In the summer of 2016, I set off on a two-month journey across 10 countries, completely alone and with absolutely no idea what I was doing. I was shy, clueless, and had never done anything like this before in my life. I had dreamed of traveling the world my entire life and planned to do so after college, but was never able to convince anyone to come with me on this journey (and tbh don’t think I’ve ever liked anyone enough to travel with them for that long).
The question I was asked most often as I was preparing to leave and repeatedly throughout my travels was this:
Are you (a woman) scared to travel alone?
I don’t think I’ve ever heard anyone ask a man if he was nervous to be traveling alone. Why would they be? Anyone (male or female) can run into challenging or dangerous situations, but that alone should not keep you from traveling. You take risks any time you cross a busy street or get into a moving car, so why would being in a new city or a foreign country make that any different?
Traveling alone was one of the single most empowering experiences of my life, and for anyone who has been wanting to travel but are hesitant to set out alone, here’s why you absolutely should:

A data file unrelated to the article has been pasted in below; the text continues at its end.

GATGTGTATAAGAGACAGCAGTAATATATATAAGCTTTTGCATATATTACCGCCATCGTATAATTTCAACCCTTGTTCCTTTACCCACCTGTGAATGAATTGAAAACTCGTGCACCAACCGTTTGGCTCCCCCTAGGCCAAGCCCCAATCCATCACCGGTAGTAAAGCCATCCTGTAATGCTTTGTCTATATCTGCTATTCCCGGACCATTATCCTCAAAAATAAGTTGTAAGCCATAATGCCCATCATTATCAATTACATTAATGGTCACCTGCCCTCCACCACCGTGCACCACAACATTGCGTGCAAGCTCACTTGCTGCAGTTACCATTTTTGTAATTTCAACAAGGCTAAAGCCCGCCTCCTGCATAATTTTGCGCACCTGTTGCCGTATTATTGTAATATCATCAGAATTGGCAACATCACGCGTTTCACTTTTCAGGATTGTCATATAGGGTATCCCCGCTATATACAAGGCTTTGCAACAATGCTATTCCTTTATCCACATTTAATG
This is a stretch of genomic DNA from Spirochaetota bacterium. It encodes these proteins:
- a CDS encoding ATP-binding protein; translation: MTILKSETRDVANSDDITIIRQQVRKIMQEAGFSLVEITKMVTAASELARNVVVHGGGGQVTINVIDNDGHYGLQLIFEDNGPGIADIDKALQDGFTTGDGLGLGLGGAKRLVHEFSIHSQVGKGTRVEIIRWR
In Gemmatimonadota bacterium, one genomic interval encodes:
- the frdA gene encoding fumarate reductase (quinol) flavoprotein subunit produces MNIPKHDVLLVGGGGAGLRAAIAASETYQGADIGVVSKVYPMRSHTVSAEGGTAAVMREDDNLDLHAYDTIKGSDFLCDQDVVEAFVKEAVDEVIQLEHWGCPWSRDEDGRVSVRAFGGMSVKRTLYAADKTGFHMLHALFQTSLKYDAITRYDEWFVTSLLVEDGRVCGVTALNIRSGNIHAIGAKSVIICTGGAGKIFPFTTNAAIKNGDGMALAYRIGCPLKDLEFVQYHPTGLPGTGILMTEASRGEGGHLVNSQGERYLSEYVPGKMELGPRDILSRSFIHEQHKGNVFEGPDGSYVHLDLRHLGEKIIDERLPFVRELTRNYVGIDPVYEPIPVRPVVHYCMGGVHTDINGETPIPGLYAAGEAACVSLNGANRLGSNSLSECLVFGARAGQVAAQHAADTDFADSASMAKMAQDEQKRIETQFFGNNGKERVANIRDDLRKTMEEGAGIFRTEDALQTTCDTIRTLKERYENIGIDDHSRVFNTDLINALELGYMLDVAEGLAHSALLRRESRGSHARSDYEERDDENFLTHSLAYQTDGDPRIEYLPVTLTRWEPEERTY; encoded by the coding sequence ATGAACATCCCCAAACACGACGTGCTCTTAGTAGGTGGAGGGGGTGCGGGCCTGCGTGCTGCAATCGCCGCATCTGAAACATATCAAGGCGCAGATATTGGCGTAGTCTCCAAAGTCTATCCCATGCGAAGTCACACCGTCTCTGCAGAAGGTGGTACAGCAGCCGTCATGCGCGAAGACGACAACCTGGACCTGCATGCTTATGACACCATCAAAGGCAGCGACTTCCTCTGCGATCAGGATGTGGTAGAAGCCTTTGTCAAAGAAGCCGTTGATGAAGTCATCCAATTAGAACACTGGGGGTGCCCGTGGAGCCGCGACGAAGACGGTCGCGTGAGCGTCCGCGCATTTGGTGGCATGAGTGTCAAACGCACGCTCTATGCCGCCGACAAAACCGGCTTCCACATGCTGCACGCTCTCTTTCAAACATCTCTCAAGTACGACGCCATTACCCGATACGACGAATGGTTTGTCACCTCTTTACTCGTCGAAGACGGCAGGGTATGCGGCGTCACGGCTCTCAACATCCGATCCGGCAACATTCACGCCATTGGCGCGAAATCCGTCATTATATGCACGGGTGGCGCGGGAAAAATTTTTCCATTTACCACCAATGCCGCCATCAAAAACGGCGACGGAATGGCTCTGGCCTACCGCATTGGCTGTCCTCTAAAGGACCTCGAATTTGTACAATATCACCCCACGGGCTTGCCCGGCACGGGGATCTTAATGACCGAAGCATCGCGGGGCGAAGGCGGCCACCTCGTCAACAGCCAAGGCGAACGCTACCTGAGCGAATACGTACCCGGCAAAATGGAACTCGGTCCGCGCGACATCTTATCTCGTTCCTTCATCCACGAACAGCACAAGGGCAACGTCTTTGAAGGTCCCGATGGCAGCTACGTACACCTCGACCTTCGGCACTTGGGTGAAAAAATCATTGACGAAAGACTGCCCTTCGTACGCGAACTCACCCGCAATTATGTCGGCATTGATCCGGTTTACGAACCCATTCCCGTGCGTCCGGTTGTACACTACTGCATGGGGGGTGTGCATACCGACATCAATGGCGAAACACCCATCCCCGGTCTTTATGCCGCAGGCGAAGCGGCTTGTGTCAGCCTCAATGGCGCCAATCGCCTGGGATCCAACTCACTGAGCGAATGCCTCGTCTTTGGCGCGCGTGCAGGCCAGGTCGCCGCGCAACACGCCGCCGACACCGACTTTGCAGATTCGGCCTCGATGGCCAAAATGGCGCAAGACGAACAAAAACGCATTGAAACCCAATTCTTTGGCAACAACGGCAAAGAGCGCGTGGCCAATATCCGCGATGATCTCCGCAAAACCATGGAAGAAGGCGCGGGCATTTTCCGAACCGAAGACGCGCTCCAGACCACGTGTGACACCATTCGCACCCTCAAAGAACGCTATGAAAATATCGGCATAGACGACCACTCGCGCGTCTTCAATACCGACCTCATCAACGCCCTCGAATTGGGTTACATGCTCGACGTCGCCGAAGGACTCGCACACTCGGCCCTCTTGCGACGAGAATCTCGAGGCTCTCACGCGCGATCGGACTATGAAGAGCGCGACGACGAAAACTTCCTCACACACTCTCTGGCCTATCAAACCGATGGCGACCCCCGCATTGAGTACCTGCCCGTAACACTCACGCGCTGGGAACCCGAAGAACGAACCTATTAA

1. Traveling alone will make you more confident.
I was painfully shy for most of my life leading up to this trip. I hated being in situations where I had to talk to someone I didn’t know and avoided large-group activities like the plague.
All of that changed when I set out alone for two months. I was completely alone, halfway across the world, and if I didn’t get over myself and talk to strangers, I wouldn’t be able to talk to anyone at all. And in fact, the best part about my trip ended up not being the location but the strangers I met and turned into friends.
Hostels are a great place to do this, and if you’re traveling on your own, I absolutely recommend that you seek out one with a good social vibe. It’s a great place to meet other people who are also looking for friends (think first week of college, but all the time and hopefully with fewer cases of alcohol poisoning).
2. Traveling alone will force you to be self-reliant and learn how to ask for help when you need it.
One of the best parts about traveling alone is that no one tells you what to do or where to go. The worst part is that no one tells you how to get there. Whether that’s learning how to navigate the subway system in Budapest, finding the best trans-Atlantic flight deals, or figuring out how to keep yourself healthy when you’re surrounded by unfamiliar foods – you’re going to have to do it on your own.
Whether that means you have to ask for directions or find someone to help you translate food labels at the supermarket so you don’t accidentally buy red meat, you’ll learn to advocate for yourself when you need it and trust in your ability to figure life out eventually.
3. You can do whatever you want, whenever you want.